“Once you build a road, there is no turning back the clock,” Powers said. “Roads open up the region to settlement, illegal logging, hunting and other activities.”


Indigenous communities realize it will be tough to stop the march of "progress" through the jungles of Peru. But they're demanding that the oil companies and the government at least improve their environmental standards and give them a chance to live safely in the rainforest, fishing, hunting and living in harmony with the land.

That has been a difficult goal to achieve for the communities living around Lot 1AB.


Pluspetrol, the Argentine company that produces close to 25,000 barrels a day from its concessions in the northern Amazon, is known for evading government clean-up orders.

In 2014 the company's lawyers challenged a report by Peru’s Environmental agency, OEFA, that found 92 contaminated sites in Lot 1AB. The company argued before a provincial judge that OEFA had acted beyond its jurisdiction, and gained a court order that invalidated the reports’ findings.

“We need a stronger state, that stops these practices from happening” said Tami Okamoto, a Japanese-Peruvian negotiation expert who works with indigenous federations.


“They dried up a lagoon in Kichua territory on the Pastaza River, the company was fined 20 million soles [$7 million] but they managed to have a court overturn it,” Okamoto said.

Fusion emailed and called Pluspetrol's spokespeople to request comment on these incidents, but never received a response.


The company has, however, issued several press releases stating that it “shares the concerns” of indigenous communities. In February Pluspetrol reported it has spent $100 million in community-development projects during the 14 years it has operated in Lot 1AB, and that it has cleaned up more than 100 sites that were polluted by the previous concessionaire, Occidental Petroleum.

But Okamoto says the company acts in bad faith by sending lawyers into the jungle to individually negotiate settlements with indigenous villages, instead of settling problems with technical experts who have been appointed by indigenous federations.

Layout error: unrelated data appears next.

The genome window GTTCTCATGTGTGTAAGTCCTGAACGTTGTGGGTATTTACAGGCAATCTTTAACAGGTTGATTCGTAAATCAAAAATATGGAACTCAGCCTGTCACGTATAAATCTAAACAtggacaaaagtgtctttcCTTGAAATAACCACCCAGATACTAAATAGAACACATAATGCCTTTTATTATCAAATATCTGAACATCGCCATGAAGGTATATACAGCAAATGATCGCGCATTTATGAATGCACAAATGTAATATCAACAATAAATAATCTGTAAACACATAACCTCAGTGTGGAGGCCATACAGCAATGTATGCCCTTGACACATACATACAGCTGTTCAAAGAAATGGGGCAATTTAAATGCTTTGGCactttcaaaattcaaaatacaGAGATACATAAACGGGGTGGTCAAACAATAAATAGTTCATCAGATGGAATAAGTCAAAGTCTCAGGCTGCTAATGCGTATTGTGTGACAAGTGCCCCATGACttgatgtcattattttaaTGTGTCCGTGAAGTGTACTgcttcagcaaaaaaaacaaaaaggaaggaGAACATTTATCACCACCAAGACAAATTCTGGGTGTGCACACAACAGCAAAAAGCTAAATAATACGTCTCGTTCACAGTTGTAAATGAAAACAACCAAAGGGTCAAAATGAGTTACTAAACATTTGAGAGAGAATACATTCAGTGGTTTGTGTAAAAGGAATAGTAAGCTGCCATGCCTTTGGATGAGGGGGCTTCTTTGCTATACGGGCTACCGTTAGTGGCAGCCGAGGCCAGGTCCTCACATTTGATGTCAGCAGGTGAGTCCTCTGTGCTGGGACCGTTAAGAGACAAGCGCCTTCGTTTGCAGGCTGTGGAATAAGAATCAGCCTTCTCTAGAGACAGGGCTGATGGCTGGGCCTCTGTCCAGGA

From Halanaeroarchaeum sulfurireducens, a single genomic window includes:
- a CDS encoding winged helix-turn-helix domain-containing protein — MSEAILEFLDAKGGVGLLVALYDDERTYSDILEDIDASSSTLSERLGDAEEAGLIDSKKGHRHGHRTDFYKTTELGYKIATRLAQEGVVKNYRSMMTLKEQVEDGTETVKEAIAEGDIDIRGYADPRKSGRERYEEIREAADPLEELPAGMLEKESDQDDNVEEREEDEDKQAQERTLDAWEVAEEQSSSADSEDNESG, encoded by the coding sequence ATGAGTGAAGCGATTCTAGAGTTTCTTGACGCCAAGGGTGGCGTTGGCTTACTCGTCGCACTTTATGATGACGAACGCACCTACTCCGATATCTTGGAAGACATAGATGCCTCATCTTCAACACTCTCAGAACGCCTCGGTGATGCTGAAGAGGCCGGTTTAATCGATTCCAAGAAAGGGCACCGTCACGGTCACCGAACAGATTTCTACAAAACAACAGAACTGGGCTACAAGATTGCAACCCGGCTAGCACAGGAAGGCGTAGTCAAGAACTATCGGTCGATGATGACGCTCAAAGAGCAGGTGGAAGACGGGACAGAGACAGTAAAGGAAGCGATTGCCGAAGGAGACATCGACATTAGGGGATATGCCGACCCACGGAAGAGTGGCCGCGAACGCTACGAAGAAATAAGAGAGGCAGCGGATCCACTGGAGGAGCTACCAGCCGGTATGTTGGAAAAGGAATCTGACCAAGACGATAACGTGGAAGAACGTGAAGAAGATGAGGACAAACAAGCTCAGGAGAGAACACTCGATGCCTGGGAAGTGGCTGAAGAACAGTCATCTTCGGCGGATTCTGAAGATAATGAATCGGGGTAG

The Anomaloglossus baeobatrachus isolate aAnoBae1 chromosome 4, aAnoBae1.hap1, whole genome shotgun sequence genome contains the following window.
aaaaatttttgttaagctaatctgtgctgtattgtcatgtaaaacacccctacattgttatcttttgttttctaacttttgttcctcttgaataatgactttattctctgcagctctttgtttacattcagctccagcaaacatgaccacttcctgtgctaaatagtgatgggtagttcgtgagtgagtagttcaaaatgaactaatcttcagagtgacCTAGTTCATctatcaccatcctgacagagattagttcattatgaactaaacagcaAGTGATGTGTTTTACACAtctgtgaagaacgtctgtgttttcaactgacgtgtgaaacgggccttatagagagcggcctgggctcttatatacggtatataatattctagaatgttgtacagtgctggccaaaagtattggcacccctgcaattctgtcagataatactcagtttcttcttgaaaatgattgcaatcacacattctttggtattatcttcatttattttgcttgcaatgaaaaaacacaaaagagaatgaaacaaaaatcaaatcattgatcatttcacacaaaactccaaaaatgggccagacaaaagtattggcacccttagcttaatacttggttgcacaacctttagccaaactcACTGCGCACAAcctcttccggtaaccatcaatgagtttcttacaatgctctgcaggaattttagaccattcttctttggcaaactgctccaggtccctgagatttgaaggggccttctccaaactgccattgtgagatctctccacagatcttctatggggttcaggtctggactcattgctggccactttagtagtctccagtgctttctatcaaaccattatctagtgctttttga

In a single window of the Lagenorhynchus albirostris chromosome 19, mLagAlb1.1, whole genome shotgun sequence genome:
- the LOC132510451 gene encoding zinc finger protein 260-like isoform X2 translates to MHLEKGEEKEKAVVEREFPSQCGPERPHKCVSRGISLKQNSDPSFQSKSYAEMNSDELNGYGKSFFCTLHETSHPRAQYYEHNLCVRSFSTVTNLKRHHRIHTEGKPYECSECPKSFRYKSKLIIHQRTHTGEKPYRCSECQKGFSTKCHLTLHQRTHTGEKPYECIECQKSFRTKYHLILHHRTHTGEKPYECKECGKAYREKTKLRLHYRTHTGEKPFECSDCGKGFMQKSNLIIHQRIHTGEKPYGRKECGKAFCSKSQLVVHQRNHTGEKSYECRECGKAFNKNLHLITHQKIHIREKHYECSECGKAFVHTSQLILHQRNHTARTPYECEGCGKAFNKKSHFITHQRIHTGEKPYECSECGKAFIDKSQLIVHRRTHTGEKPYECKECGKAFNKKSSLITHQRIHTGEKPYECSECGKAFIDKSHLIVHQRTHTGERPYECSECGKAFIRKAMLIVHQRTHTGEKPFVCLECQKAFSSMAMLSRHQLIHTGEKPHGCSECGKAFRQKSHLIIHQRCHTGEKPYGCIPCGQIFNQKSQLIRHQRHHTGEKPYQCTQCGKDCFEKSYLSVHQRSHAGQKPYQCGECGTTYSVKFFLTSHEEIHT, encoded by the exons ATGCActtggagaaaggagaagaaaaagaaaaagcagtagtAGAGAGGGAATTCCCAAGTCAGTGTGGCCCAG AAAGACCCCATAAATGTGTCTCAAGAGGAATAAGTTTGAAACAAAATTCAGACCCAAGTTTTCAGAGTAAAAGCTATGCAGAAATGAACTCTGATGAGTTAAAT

Okamoto said that the Ministry of Energy has agreed to push Pluspetrol into officially recognizing the contamination found at the 92 sites documented in last year’s report before its lease runs out and it abandons Lot 1AB or seeks to renew its concession. But there is no guarantee that will happen.


“We hope those promises come through,” Okamoto said.  “But we are worried because so far, Pluspetrol hasn’t mentioned those sites in their plans to surrender the lot.”

Indigenous communities along the Marañon are also worried about what's going to happen.

Anderson Ordoñez, an environmental volunteer for the Kukama tribe trekked six hours into the jungle from the hamlet of San Pedro to show Fusion a mile-long spill along the Northern Peruvian pipeline in December.


Ordoñez fears that more production in the area will lead to more spills like the one that now threatens water supplies in the village of San Pedro.

“We need to tell westerners that the Amazon is also part of them,” Ordoñez said. “The Amazon is the lungs of the planet…it is our pharmacy, our hardware store. It is our life.”


Manuel Rueda is a correspondent for Fusion, covering Mexico and South America. He travels from donkey festivals, to salsa clubs to steamy places with cartel activity.